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Viceroy Butterfly (Limenitis archippus)

 

Viceroy Butterfly

Limenitis archippus

 

 

Limenitis archippus.​. (Photo by Eric Whetmore). (Kansas: Sedgwick County. Oak Park, Wichita. 37°42'21.72"N , 97°20'53.24"W, August 2011). 

 

 

Limenitis archippus.​. (Photo by Eric Whetmore). (Kansas: Sedgwick County. Oak Park, Wichita. 37°42'21.72"N , 97°20'53.24"W, August 2011). 

 

 

Limenitis archippus.​. (Photo by Eric Whetmore). (Kansas: Sedgwick County. Oak Park, Wichita. 37°42'21.72"N , 97°20'53.24"W, August 2011). 

 

 

 

Limenitis archippus.​. (Photo by Eric Whetmore). (Kansas: Sedgwick County. Oak Park, Wichita. 37°42'21.72"N , 97°20'53.24"W, August 2011). 

 

 

Limenitis archippus.​. (Photo by Eric Whetmore). (Kansas: Sedgwick County. Oak Park, Wichita. 37°42'21.72"N , 97°20'53.24"W, August 2011). 

 

 

​Caterpillar Diagnosis: Average length of about 37 mm, with defined segments. Large, green, pale to brown, bi-lobed and spiny head. Body pinkish to greenish to brownish—overall looks like bird droppings. Two prominent brown, spiked tubercules arising from second segment, as well as short, spiny tubercules in pairs irregularly along body.

 

 

 

Adult Butterfly Diagnosis: Large orange and black butterfly with 65-70 mm wingspan. Wings brownish to bright orange, with black veining. Resembles the Monarch butterfly but smaller, and differs on hindwing: dark blue to black postmedian line and only a single line of black spots on margin (Seen below: (1) Monarch (2) Viceroy). Forewings contain two white spots near wing-tips.

 

Limenitis archippus. (Copyright 2009 D. Gordon E. Robertson, From: http://en.wikipedia.org/wiki/File:Viceroy_2.jpg ).

 

 

Limenitis archippus.( Copyright © 2009 Robert Lord Zimlich. From: http://bugguide.net/node/view/288357)

 

 

Danaus plexippus(1) vs. Limenitis archippus (2). (Copyright © 2006 Chris Wirth) From: http://bugguide.net/node/view/43528. )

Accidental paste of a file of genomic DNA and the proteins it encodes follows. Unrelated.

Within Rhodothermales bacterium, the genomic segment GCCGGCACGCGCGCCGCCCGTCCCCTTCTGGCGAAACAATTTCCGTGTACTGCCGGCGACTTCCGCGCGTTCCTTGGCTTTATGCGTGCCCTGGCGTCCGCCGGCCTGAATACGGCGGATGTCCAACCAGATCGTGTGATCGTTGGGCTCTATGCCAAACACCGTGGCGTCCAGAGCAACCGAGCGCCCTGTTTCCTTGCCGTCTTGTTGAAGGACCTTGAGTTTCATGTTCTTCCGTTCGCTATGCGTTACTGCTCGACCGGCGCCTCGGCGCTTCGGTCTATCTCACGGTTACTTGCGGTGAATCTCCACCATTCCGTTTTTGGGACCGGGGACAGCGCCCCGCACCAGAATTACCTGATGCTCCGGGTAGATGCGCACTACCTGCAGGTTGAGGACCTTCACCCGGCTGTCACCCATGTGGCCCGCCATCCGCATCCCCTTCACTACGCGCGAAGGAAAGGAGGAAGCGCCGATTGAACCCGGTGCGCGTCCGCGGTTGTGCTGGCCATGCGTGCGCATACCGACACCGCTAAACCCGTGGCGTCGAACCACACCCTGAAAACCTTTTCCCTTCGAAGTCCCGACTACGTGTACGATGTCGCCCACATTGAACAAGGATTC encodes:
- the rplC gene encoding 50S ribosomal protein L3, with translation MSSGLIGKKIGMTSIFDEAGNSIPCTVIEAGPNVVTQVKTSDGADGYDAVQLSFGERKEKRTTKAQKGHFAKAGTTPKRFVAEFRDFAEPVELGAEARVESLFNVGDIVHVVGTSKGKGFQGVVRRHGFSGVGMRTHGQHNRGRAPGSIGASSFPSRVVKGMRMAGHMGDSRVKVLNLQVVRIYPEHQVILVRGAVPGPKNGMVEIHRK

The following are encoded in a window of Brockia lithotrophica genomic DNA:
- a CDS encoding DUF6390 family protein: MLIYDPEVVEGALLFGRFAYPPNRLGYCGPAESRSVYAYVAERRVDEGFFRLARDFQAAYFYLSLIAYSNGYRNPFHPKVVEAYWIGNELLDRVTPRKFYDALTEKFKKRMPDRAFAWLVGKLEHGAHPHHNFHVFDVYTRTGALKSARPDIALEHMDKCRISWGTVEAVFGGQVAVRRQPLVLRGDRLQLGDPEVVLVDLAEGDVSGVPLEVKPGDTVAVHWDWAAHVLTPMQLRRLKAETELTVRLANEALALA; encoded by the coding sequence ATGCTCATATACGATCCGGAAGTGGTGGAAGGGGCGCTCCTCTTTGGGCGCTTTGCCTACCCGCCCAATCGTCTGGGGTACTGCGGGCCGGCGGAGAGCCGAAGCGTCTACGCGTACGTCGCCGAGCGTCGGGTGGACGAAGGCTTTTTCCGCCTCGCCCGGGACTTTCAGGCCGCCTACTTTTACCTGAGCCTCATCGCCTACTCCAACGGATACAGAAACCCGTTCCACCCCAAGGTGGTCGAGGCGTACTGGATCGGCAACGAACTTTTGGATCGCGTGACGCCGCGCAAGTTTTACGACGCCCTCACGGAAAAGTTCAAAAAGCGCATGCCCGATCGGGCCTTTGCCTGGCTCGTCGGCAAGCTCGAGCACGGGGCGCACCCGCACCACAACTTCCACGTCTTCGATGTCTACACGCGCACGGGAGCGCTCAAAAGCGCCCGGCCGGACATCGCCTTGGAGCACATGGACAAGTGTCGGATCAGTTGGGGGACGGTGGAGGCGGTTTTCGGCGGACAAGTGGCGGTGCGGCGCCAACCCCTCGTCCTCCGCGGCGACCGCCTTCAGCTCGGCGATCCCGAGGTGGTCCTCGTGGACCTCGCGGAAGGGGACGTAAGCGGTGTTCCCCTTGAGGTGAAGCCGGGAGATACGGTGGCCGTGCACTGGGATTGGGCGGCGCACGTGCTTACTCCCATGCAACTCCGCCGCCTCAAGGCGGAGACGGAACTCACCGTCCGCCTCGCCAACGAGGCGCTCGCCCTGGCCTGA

Life History: Diurnal. Adult lays only a small number of eggs (usually less than 5) on foodplant leaves near the tips.  Caterpillars form tents/balls of silk, plant matter and other available miscellaneous matter such as dung and twigs; caterpillars use this shelter to overwinter. Active in Spring, pupating several weeks into the season. Usually two generations annually. Adults seem to enjoy gliding, holding its wings horizontally often during flight.

 

 

Distribution: Common throughout the contiguous lower United States; 

Common distribution of Eumorpha fasciata in the United States (Shown in light blue; adapted by Eric

Whetmore from ten.wikipedia.org).

 

 

Habitat: Anywhere foodplants grow-typically moist environments, wetlands and woodland.

 

Foodplants: Commonly feeds plants of Salicacae family: Willow (Salix), Poplar(Populus), and Cottonwood (Populus).

 

Conservation Status: Unknown

 

Interesting Recent Publication:

"Isolation, Identification, and Quantification of Potential Defensive Compounds in the Viceroy Butterfly and its Larval Host–Plant, Carolina Willow"

Kathleen L. PrudicSmriti KheraAnikó Sólyom and Barbara N. Timmermann. 2007.

http://www.springerlink.com/content/bk318w80n60h4840/fulltext.html

 

 

Links:

http://en.wikipedia.org/wiki/Viceroy_Butterfly

http://bugguide.net/node/view/548

http://www.butterfliesandmoths.org/species/Limenitis-archippus

 

 

References:

Baker, Whiteford Lee. 1972. Eastern Forest Insects. United States Department of Agriculture and Forest Service Miscellaneous Publication No. 1175, Washington, D.C.

National Audubon Field Guide to North American Insects and Spiders. 1997. Alfred A. Knopf, New York, NY.

Ross, H, & Arnett, J. 2000. American Insects. 2nd Ed. CRC Press LLC, New York, NY.

Wagner, David L. 2005. Caterpillars of Eastern North America: A  Guide to Identification and Natural History. Princeton University Press, Princeton, NJ.

 

 

 

Submitted by: Eric Whetmore, November 2011

 

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